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Airplane Flying Handbook
Transition to Jet Powered Airplanes

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Airplane Flying Handbook


Table of Contents

Chapter 1,Introduction to Flight Training
Chapter 2,Ground Operations
Chapter 3,Basic Flight Maneuvers
Chapter 4, Slow Flight, Stalls, and Spins
Chapter 5, Takeoff and Departure Climbs
Chapter 6, Ground Reference Maneuvers
Chapter 7, Airport Traffic Patterns
Chapter 8, Approaches and Landings
Chapter 9, Performance Maneuvers
Chapter 10, Night Operations
Chapter 11,Transition to Complex Airplanes
Chapter 12, Transition to Multiengine Airplanes
Chapter 13,Transition to Tailwheel Airplanes
Chapter 14, Transition to Turbo-propeller Powered Airplanes
Chapter 15,Transition to Jet Powered Airplanes
Chapter 16,Emergency Procedures




The jet airplane wing, designed primarily for high
speed flight, has relatively poor low speed
characteristics. As opposed to the normal piston
powered airplane, the jet wing has less area, a lower
aspect ratio (long chord/short span), and thin airfoil
shape—all of which amount to less lift. The sweptwing
is additionally penalized at low speeds because the
effective lift, which is perpendicular to the leading
edge, is always less than the airspeed of the airplane
itself. In other words, the airflow on the sweptwing has
the effect of persuading the wing into believing that it
is flying slower than it actually is, but the wing consequently
suffers a loss of lift for a given airspeed at a
given angle of attack.

The first real consequence of poor lift at low speeds is
a high stall speed. The second consequence of poor lift
at low speeds is the manner in which lift and drag vary
with speed in the lower ranges. As a jet airplane is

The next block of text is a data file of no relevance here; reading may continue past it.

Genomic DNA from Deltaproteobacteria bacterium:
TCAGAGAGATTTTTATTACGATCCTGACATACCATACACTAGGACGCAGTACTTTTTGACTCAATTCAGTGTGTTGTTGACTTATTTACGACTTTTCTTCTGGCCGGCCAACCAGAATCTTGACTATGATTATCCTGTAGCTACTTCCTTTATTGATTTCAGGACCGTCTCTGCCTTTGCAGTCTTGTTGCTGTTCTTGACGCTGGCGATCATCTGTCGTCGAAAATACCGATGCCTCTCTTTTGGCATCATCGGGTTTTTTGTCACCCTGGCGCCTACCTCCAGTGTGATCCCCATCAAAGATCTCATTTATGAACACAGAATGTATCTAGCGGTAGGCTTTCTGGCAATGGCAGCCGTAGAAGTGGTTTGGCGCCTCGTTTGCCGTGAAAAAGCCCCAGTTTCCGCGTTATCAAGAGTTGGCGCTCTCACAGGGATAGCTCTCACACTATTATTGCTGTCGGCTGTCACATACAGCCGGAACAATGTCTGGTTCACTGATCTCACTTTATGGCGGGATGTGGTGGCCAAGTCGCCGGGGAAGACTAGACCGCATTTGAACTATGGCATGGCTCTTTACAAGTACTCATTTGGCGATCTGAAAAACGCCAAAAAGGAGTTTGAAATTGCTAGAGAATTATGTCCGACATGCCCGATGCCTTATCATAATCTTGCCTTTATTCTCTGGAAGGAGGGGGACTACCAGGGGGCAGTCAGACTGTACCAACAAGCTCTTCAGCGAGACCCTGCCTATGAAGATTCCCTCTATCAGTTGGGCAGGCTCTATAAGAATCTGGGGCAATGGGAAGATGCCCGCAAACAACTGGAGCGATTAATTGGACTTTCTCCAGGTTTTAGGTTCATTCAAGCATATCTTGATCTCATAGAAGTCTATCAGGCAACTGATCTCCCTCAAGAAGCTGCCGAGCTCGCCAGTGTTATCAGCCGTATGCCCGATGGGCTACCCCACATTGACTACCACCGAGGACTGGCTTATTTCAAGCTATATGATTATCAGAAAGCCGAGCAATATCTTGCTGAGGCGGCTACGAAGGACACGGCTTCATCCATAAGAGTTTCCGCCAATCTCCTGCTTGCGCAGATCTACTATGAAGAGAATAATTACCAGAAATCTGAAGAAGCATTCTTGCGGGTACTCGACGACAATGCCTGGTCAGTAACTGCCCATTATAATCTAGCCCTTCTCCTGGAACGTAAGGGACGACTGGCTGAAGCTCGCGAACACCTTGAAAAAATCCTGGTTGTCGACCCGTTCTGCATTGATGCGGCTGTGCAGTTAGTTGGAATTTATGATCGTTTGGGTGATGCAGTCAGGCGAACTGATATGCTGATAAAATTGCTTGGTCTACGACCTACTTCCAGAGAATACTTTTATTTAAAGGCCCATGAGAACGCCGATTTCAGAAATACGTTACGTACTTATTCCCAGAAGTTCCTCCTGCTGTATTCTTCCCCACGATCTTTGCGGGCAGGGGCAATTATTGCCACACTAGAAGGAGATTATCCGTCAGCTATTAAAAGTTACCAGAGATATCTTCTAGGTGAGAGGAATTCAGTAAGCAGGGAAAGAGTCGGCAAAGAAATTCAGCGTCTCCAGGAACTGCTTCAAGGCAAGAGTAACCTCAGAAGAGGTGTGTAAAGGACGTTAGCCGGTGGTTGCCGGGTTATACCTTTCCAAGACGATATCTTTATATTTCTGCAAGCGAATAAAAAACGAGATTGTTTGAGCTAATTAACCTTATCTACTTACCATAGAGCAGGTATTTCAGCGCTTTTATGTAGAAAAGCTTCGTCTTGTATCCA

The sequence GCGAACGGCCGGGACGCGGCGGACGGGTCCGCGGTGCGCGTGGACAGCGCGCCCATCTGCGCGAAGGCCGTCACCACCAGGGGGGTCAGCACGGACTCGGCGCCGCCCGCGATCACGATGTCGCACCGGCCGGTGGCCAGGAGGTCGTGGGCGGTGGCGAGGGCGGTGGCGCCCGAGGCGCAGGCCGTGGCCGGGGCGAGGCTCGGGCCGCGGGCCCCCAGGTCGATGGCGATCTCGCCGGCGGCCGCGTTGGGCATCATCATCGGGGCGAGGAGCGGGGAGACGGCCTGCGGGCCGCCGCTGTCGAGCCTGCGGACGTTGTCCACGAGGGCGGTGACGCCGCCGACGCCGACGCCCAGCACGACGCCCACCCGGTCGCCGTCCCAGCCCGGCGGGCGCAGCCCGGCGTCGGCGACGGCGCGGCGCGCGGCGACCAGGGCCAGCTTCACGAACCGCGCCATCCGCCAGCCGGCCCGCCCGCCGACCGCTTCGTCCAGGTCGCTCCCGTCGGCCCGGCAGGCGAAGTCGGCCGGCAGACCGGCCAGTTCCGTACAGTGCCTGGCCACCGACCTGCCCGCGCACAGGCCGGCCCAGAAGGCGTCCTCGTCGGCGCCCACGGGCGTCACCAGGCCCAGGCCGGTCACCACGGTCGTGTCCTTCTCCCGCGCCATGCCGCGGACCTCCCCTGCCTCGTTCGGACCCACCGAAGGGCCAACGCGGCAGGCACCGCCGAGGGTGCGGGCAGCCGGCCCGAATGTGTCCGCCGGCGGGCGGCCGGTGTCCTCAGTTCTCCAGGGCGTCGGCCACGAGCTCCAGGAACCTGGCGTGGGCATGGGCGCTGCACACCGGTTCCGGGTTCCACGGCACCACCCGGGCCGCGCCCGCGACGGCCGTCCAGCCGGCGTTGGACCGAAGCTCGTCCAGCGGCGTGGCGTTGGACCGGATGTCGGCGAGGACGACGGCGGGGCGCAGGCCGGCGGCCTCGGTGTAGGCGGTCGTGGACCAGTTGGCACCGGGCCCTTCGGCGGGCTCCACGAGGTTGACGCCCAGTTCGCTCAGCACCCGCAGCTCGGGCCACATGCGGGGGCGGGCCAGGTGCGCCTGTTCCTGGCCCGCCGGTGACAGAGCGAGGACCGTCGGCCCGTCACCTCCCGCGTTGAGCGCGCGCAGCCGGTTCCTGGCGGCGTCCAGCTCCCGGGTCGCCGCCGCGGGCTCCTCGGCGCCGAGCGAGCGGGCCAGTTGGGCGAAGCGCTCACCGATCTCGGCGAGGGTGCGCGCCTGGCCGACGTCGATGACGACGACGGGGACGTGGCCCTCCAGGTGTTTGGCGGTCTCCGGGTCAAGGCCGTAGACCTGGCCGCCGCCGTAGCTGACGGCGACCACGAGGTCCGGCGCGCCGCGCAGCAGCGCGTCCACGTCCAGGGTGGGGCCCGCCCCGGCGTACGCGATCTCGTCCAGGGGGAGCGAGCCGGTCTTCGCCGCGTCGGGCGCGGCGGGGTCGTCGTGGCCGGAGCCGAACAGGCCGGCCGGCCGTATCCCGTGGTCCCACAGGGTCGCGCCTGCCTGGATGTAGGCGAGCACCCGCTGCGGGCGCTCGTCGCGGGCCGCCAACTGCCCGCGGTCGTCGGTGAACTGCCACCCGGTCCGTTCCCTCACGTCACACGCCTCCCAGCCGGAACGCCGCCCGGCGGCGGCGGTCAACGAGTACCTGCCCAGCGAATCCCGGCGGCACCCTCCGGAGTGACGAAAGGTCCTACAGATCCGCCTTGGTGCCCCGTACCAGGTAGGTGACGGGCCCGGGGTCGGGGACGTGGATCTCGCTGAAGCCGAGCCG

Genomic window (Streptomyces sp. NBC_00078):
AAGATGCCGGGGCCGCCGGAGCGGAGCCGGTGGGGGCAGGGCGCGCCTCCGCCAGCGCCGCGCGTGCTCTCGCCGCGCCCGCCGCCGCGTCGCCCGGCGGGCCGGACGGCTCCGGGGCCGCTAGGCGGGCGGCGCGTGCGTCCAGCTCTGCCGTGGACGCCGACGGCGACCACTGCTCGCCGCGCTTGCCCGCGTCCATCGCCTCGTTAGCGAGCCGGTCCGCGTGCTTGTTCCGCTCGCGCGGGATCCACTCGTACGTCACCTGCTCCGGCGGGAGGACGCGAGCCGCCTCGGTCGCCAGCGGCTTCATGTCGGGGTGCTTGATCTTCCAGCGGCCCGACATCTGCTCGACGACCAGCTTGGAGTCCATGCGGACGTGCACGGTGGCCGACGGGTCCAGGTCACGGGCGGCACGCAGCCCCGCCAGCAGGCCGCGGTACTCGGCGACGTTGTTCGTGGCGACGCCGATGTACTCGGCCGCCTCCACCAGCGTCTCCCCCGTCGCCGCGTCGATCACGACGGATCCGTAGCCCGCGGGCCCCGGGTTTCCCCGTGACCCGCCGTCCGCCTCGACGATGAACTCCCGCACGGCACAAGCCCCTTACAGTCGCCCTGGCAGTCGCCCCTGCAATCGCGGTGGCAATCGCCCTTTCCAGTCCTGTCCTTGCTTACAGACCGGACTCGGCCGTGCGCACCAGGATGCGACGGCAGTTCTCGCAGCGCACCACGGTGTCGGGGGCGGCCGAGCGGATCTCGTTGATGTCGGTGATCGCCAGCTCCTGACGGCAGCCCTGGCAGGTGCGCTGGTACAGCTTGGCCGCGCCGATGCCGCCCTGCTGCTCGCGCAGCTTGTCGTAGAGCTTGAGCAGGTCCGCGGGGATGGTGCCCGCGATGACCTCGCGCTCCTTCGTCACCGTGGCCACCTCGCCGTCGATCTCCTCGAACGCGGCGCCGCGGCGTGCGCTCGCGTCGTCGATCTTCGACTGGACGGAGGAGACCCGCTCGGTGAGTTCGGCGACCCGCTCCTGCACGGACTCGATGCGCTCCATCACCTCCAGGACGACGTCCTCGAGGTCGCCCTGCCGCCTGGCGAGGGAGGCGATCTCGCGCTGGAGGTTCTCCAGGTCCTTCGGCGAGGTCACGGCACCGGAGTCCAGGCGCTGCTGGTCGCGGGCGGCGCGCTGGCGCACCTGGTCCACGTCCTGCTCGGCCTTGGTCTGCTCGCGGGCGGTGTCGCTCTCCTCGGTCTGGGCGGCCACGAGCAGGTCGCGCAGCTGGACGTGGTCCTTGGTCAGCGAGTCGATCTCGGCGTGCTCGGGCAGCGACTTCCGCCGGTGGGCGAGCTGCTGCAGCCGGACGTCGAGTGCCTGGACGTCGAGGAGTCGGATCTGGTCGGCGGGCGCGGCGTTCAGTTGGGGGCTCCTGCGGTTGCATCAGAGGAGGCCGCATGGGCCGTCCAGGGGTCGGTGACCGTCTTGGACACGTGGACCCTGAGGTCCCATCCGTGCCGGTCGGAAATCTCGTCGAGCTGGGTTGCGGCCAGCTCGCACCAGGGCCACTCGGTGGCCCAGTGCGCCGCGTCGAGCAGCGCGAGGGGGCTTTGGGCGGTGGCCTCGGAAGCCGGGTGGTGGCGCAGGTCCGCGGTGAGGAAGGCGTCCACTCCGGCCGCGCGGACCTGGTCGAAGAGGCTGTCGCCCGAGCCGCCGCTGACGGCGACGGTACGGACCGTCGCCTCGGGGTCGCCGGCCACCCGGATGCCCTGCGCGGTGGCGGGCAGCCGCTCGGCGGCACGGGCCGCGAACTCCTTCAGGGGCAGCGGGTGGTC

slowed toward its minimum drag speed (VMD or
L/DMAX), total drag increases at a much greater rate
than lift, resulting in a sinking flightpath. If the pilot
attempts to increase lift by increasing pitch attitude,
airspeed will be further reduced resulting in a further
increase in drag and sink rate as the airplane slides up
the back side of the power curve. The sink rate can be
arrested in one of two ways:

• Pitch attitude can be substantially reduced to
reduce the angle of attack and allow the airplane
to accelerate to a speed above VMD, where steady
flight conditions can be reestablished. This
procedure, however, will invariably result in a
substantial loss of altitude.

• Thrust can be increased to accelerate the airplane
to a speed above VMD to reestablish steady flight
conditions. It should be remembered that the
amount of thrust required will be quite large. The
amount of thrust must be sufficient to accelerate
the airplane and regain altitude lost. Also, if the
airplane has slid a long way up the back side of
the power required (drag) curve, drag will be
very high and a very large amount of thrust will
be required.

In a typical piston engine airplane, VMD in the clean
configuration is normally at a speed of about 1.3 VS.
[Figure 15-12] Flight below VMD on a piston engine
airplane is well identified and predictable. In contrast,
in a jet airplane flight in the area of VMD (typically 1.5
– 1.6 VS) does not normally produce any noticeable
changes in flying qualities other than a lack of speed
stability—a condition where a decrease in speed leads
to an increase in drag which leads to a further decrease
in speed and hence a speed divergence. A pilot who is
not cognizant of a developing speed divergence may
find a serious sink rate developing at a constant power
setting, and a pitch attitude that appears to be normal.
The fact that drag increases more rapidly than lift,
causing a sinking flightpath, is one of the most
important aspects of jet airplane flying qualities.

Thrust and power required curves.
Figure 15-12. Thrust and power required curves.